The Labor Department said Wednesday that its Consumer Price Index, the most closely watched inflation gauge, posted a 0.2 percent increase last month, the third straight month of price moderation.
However, for the entire year, the 3.4 percent rise in consumer prices marked the biggest advance since a 6.1 percent surge in 1990. Consumer prices were up 2.7 percent in 1999, which had been the worst showing since 1996.
The last two years have been heavily influenced by a big runup in energy costs, which had fallen sharply the previous year as global demand slumped in the wake of the Asian currency crisis.
Economists are forecasting that inflation will moderate this year in response to the Federal Reserve's string of interest rate increases from July 1999 to May 2000, aimed at slowing the surging economy to a more sustainable pace.
On Jan. 3, the Fed, alarmed by how sharp the slowdown has been over the past few months, suddenly switched course and began cutting rates in an effort to avert a full-blown recession.
Many economists are predicting further rate cuts at the Fed's regularly scheduled meetings on Jan. 30-31 and in March and May if various economic indicators continue to flash recession warnings.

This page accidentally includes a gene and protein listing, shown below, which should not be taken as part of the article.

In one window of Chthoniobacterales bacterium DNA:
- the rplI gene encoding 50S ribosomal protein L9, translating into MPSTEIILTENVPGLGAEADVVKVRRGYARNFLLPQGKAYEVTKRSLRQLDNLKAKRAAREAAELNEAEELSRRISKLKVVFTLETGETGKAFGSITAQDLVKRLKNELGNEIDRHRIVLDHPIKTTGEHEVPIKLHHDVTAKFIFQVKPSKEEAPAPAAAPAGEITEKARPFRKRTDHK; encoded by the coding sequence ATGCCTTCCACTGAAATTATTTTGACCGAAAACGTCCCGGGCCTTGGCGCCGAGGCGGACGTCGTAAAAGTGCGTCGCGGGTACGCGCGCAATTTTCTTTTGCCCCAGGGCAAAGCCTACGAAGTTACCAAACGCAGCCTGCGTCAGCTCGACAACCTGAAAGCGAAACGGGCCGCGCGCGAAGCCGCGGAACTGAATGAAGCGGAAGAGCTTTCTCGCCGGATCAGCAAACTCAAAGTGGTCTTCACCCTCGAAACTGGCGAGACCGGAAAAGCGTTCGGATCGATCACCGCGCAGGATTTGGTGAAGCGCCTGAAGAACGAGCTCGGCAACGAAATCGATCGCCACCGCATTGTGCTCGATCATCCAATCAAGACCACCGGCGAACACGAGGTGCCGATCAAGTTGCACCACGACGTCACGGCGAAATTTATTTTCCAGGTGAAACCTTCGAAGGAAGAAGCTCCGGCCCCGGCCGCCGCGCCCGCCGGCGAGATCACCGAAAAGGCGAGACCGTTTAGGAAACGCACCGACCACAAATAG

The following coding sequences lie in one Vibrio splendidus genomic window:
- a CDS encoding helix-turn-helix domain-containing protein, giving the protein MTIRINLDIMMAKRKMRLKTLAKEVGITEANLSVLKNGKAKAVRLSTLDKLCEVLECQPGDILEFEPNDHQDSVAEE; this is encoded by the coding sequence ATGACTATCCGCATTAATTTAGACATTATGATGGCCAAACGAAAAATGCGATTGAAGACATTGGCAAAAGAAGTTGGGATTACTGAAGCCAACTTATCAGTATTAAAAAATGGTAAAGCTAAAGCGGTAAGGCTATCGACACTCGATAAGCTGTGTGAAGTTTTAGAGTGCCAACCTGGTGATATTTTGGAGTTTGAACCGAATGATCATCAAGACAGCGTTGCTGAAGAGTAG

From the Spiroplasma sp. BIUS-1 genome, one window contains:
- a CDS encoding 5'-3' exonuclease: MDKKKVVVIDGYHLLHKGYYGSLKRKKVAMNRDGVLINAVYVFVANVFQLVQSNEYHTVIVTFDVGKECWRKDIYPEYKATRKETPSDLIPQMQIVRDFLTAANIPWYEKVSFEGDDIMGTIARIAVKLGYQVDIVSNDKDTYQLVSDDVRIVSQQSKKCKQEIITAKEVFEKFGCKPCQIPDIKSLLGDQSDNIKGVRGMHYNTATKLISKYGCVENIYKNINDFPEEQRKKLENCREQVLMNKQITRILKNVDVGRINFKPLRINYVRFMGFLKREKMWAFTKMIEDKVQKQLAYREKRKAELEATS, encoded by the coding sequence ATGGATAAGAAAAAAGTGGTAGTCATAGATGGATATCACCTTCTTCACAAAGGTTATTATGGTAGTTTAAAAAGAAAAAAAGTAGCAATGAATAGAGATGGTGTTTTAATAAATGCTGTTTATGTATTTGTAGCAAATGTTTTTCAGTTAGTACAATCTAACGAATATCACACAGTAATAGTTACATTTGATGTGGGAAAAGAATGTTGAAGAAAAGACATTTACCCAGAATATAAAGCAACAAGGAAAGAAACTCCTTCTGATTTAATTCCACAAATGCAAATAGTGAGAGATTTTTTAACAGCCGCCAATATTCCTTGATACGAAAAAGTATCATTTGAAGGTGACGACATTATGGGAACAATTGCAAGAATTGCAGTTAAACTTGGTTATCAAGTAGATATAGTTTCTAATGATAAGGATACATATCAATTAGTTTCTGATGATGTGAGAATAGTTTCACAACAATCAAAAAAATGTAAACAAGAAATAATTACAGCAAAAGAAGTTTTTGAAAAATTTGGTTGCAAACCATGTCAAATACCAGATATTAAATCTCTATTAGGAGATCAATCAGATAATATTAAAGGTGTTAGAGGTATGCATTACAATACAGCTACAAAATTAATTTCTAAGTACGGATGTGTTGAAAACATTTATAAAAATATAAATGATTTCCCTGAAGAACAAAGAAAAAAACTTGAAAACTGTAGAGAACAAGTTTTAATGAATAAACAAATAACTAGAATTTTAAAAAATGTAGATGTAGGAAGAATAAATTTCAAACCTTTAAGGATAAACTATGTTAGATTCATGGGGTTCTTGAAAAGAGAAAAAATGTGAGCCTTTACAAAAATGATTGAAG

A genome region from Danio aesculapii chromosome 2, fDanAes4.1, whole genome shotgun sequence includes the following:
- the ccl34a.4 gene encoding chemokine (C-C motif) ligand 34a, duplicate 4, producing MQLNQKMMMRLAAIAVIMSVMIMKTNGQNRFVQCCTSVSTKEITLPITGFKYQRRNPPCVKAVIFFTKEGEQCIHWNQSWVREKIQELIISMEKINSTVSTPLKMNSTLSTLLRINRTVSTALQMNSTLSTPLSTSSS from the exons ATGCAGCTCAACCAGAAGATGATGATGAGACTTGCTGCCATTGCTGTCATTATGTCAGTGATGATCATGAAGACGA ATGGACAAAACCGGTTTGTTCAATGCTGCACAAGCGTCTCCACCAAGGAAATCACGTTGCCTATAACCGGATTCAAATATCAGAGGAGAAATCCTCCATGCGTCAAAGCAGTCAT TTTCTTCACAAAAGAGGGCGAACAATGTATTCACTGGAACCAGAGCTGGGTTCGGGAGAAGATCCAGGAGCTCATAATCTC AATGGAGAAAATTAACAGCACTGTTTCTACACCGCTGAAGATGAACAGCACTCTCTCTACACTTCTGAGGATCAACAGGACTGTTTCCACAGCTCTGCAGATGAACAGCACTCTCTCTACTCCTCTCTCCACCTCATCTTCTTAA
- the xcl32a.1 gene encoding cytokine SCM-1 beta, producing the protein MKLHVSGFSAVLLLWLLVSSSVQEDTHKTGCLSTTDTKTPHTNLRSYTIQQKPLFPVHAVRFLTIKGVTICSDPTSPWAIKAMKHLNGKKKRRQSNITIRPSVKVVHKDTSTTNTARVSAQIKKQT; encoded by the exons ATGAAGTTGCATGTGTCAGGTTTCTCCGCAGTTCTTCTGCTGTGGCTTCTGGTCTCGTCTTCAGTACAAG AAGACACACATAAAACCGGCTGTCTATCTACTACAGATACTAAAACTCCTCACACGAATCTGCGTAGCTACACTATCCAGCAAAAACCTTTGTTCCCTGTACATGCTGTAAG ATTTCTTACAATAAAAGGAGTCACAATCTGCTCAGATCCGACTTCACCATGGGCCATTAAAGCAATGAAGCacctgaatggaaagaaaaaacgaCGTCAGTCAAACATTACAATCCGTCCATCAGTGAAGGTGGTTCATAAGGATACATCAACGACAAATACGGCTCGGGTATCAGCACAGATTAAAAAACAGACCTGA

The 0.2 percent rise in consumer prices last month reflected a small 0.2 percent rise in energy costs and a tiny 0.1 percent increase in food costs. Gasoline pump prices actually fell by 1.7 percent last month.
Outside food and energy, inflation was also contained with the so-called core rate of inflation up by just 0.1 percent, the smallest gain in a year.
For all of 2000, the core rate of inflation rose by 2.6 percent, compared to an increase of 1.9 percent rise in 1999.
Economists believe both core inflation pressures and the overall inflation gauge will moderate in 2001 as the economy slows. Overall economic growth, which soared at an estimated annual rate of around 5 percent in 2000, is expected to slow to just 2.5 percent this year.
For all of 2000, energy prices rose by 14.2 percent, the biggest advance since an 18.1 percent rise in 1990 during the Persian Gulf conflict. Gasoline prices were up 13.9 percent following an even bigger 30.1 percent jump in 1999.
Natural gas prices, which have produced eye-popping bills for many homeowners, were up 4.4 percent in December and a record 36.7 percent for all of 2000.
Another area of rising price pressures last year was in medical costs, which rose by 4.2 percent, the worst showing since a 4.9 percent jump in 1994.
Food prices were up 2.8 percent last year, the biggest increase since a 4.3 percent rise in 1996.
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